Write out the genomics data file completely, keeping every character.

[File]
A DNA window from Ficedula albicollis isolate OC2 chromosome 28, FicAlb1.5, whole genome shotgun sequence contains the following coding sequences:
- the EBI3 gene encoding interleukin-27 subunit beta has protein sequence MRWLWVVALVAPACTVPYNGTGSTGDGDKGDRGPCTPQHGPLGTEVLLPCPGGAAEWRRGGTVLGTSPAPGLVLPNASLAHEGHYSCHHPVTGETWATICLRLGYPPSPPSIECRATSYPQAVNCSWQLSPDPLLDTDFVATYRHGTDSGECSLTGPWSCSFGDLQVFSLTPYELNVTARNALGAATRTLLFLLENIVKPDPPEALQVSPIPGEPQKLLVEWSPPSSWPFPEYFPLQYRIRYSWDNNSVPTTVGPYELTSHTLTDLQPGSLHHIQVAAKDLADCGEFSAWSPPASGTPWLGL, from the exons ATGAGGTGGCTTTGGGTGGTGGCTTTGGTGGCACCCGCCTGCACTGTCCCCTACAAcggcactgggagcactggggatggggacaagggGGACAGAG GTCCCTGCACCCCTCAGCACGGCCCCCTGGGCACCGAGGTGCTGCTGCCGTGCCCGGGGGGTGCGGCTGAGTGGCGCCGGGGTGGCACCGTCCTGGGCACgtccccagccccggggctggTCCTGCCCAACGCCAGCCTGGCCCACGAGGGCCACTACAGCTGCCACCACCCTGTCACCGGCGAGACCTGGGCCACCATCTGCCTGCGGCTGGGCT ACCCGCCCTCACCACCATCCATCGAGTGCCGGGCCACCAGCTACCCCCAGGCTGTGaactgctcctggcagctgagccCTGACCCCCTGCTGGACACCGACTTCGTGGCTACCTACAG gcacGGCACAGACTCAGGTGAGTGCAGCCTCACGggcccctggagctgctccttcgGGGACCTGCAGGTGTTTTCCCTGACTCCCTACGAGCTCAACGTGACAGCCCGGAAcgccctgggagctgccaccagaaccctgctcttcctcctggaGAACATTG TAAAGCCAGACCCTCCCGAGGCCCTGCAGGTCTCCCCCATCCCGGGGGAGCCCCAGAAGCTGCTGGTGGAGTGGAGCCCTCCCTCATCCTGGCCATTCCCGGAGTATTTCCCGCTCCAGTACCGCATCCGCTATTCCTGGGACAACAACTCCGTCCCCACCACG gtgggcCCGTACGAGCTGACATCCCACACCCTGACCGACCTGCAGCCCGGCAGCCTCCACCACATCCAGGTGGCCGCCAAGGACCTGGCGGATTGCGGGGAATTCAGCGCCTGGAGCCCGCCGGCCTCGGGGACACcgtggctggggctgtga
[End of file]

A DNA window from Ficedula albicollis isolate OC2 chromosome 28, FicAlb1.5, whole genome shotgun sequence contains the following coding sequences:
- the EBI3 gene encoding interleukin-27 subunit beta has protein sequence MRWLWVVALVAPACTVPYNGTGSTGDGDKGDRGPCTPQHGPLGTEVLLPCPGGAAEWRRGGTVLGTSPAPGLVLPNASLAHEGHYSCHHPVTGETWATICLRLGYPPSPPSIECRATSYPQAVNCSWQLSPDPLLDTDFVATYRHGTDSGECSLTGPWSCSFGDLQVFSLTPYELNVTARNALGAATRTLLFLLENIVKPDPPEALQVSPIPGEPQKLLVEWSPPSSWPFPEYFPLQYRIRYSWDNNSVPTTVGPYELTSHTLTDLQPGSLHHIQVAAKDLADCGEFSAWSPPASGTPWLGL, from the exons ATGAGGTGGCTTTGGGTGGTGGCTTTGGTGGCACCCGCCTGCACTGTCCCCTACAAcggcactgggagcactggggatggggacaagggGGACAGAG GTCCCTGCACCCCTCAGCACGGCCCCCTGGGCACCGAGGTGCTGCTGCCGTGCCCGGGGGGTGCGGCTGAGTGGCGCCGGGGTGGCACCGTCCTGGGCACgtccccagccccggggctggTCCTGCCCAACGCCAGCCTGGCCCACGAGGGCCACTACAGCTGCCACCACCCTGTCACCGGCGAGACCTGGGCCACCATCTGCCTGCGGCTGGGCT ACCCGCCCTCACCACCATCCATCGAGTGCCGGGCCACCAGCTACCCCCAGGCTGTGaactgctcctggcagctgagccCTGACCCCCTGCTGGACACCGACTTCGTGGCTACCTACAG gcacGGCACAGACTCAGGTGAGTGCAGCCTCACGggcccctggagctgctccttcgGGGACCTGCAGGTGTTTTCCCTGACTCCCTACGAGCTCAACGTGACAGCCCGGAAcgccctgggagctgccaccagaaccctgctcttcctcctggaGAACATTG TAAAGCCAGACCCTCCCGAGGCCCTGCAGGTCTCCCCCATCCCGGGGGAGCCCCAGAAGCTGCTGGTGGAGTGGAGCCCTCCCTCATCCTGGCCATTCCCGGAGTATTTCCCGCTCCAGTACCGCATCCGCTATTCCTGGGACAACAACTCCGTCCCCACCACG gtgggcCCGTACGAGCTGACATCCCACACCCTGACCGACCTGCAGCCCGGCAGCCTCCACCACATCCAGGTGGCCGCCAAGGACCTGGCGGATTGCGGGGAATTCAGCGCCTGGAGCCCGCCGGCCTCGGGGACACcgtggctggggctgtga